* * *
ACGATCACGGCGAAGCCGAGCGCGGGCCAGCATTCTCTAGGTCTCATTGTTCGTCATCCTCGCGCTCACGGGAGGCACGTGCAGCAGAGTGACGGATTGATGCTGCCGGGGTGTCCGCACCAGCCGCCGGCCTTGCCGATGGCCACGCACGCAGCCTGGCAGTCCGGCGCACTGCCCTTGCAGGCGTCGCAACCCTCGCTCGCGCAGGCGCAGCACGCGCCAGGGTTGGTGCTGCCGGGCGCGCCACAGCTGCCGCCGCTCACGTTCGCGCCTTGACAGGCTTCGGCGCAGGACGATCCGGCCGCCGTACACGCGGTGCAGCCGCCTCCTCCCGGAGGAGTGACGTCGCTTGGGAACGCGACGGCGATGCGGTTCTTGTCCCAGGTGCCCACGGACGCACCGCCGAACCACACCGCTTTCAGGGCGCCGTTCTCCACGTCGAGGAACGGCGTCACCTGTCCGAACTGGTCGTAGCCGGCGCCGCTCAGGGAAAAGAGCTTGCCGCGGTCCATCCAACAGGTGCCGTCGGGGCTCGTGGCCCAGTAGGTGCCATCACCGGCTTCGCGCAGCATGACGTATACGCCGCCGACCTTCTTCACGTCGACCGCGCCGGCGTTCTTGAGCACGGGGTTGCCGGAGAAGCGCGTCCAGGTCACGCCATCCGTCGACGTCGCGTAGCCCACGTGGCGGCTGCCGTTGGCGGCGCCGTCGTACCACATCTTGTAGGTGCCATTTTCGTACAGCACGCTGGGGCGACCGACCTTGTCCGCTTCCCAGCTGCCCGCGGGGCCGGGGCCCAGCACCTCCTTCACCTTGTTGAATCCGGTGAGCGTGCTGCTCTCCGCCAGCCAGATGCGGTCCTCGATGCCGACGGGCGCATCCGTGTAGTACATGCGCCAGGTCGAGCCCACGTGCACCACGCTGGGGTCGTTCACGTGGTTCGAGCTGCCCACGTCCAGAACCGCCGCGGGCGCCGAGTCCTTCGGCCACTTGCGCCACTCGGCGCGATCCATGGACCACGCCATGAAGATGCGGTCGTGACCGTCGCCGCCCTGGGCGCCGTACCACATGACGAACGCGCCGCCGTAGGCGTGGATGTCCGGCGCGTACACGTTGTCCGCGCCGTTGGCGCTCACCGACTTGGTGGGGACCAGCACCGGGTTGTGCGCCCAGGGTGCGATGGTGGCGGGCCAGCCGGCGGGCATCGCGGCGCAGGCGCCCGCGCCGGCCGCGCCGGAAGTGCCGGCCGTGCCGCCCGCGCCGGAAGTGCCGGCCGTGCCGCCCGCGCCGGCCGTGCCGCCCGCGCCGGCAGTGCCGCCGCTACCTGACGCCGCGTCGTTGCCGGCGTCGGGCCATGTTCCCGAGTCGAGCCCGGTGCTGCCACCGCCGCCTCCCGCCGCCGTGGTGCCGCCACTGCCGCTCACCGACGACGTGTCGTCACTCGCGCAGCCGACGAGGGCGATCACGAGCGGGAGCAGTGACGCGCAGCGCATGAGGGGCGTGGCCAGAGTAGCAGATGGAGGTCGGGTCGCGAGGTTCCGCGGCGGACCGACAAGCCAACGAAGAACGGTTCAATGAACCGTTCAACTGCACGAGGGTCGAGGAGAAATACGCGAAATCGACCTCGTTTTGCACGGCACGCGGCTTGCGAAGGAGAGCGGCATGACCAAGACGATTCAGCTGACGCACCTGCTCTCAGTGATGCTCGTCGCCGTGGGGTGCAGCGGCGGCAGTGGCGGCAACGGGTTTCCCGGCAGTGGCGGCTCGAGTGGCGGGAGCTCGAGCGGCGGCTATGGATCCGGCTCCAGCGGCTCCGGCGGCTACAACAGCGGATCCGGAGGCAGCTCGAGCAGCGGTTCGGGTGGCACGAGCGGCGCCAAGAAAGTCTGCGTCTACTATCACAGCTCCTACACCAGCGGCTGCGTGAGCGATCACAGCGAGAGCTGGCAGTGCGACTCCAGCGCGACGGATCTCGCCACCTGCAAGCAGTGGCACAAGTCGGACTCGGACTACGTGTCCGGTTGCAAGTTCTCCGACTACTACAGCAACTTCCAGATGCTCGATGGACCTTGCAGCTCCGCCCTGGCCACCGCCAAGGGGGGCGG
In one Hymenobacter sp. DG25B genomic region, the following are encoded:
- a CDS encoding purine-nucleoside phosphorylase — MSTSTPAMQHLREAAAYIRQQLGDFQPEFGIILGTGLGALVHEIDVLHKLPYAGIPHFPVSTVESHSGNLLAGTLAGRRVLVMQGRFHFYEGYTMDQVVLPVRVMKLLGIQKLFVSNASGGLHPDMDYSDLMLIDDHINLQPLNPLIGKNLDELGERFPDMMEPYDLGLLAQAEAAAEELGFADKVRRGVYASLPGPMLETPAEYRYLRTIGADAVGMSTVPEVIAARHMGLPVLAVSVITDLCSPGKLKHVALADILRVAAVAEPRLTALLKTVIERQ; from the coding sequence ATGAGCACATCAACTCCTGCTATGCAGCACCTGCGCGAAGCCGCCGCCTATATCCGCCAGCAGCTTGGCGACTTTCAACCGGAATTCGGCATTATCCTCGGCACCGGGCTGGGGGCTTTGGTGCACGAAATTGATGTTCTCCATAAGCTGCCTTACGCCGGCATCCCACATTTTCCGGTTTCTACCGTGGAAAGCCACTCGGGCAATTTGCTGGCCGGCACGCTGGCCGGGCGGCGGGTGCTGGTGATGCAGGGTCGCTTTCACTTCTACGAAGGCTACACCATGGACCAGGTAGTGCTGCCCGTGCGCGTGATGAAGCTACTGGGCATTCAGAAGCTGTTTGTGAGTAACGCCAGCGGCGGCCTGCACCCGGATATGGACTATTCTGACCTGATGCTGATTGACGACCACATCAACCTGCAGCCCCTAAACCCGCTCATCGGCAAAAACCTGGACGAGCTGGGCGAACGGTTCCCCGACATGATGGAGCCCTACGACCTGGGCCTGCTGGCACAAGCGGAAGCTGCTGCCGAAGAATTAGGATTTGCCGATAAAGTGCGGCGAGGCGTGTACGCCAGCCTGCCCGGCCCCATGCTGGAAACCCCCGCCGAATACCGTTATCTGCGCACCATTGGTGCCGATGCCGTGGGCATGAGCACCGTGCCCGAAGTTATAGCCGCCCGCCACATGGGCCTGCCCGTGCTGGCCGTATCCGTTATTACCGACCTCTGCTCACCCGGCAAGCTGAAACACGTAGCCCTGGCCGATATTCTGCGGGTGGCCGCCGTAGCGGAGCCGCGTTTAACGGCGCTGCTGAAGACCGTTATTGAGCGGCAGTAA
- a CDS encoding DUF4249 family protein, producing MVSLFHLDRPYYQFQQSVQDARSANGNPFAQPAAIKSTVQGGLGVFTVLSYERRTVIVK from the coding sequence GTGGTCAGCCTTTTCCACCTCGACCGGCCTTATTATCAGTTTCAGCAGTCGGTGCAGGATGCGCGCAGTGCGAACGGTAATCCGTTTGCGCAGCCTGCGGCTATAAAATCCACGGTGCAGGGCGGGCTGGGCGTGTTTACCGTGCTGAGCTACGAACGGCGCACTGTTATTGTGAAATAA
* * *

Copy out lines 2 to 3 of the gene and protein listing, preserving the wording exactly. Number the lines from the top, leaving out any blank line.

In one Hymenobacter sp. DG25B genomic region, the following are encoded:
- a CDS encoding purine-nucleoside phosphorylase — MSTSTPAMQHLREAAAYIRQQLGDFQPEFGIILGTGLGALVHEIDVLHKLPYAGIPHFPVSTVESHSGNLLAGTLAGRRVLVMQGRFHFYEGYTMDQVVLPVRVMKLLGIQKLFVSNASGGLHPDMDYSDLMLIDDHINLQPLNPLIGKNLDELGERFPDMMEPYDLGLLAQAEAAAEELGFADKVRRGVYASLPGPMLETPAEYRYLRTIGADAVGMSTVPEVIAARHMGLPVLAVSVITDLCSPGKLKHVALADILRVAAVAEPRLTALLKTVIERQ; from the coding sequence ATGAGCACATCAACTCCTGCTATGCAGCACCTGCGCGAAGCCGCCGCCTATATCCGCCAGCAGCTTGGCGACTTTCAACCGGAATTCGGCATTATCCTCGGCACCGGGCTGGGGGCTTTGGTGCACGAAATTGATGTTCTCCATAAGCTGCCTTACGCCGGCATCCCACATTTTCCGGTTTCTACCGTGGAAAGCCACTCGGGCAATTTGCTGGCCGGCACGCTGGCCGGGCGGCGGGTGCTGGTGATGCAGGGTCGCTTTCACTTCTACGAAGGCTACACCATGGACCAGGTAGTGCTGCCCGTGCGCGTGATGAAGCTACTGGGCATTCAGAAGCTGTTTGTGAGTAACGCCAGCGGCGGCCTGCACCCGGATATGGACTATTCTGACCTGATGCTGATTGACGACCACATCAACCTGCAGCCCCTAAACCCGCTCATCGGCAAAAACCTGGACGAGCTGGGCGAACGGTTCCCCGACATGATGGAGCCCTACGACCTGGGCCTGCTGGCACAAGCGGAAGCTGCTGCCGAAGAATTAGGATTTGCCGATAAAGTGCGGCGAGGCGTGTACGCCAGCCTGCCCGGCCCCATGCTGGAAACCCCCGCCGAATACCGTTATCTGCGCACCATTGGTGCCGATGCCGTGGGCATGAGCACCGTGCCCGAAGTTATAGCCGCCCGCCACATGGGCCTGCCCGTGCTGGCCGTATCCGTTATTACCGACCTCTGCTCACCCGGCAAGCTGAAACACGTAGCCCTGGCCGATATTCTGCGGGTGGCCGCCGTAGCGGAGCCGCGTTTAACGGCGCTGCTGAAGACCGTTATTGAGCGGCAGTAA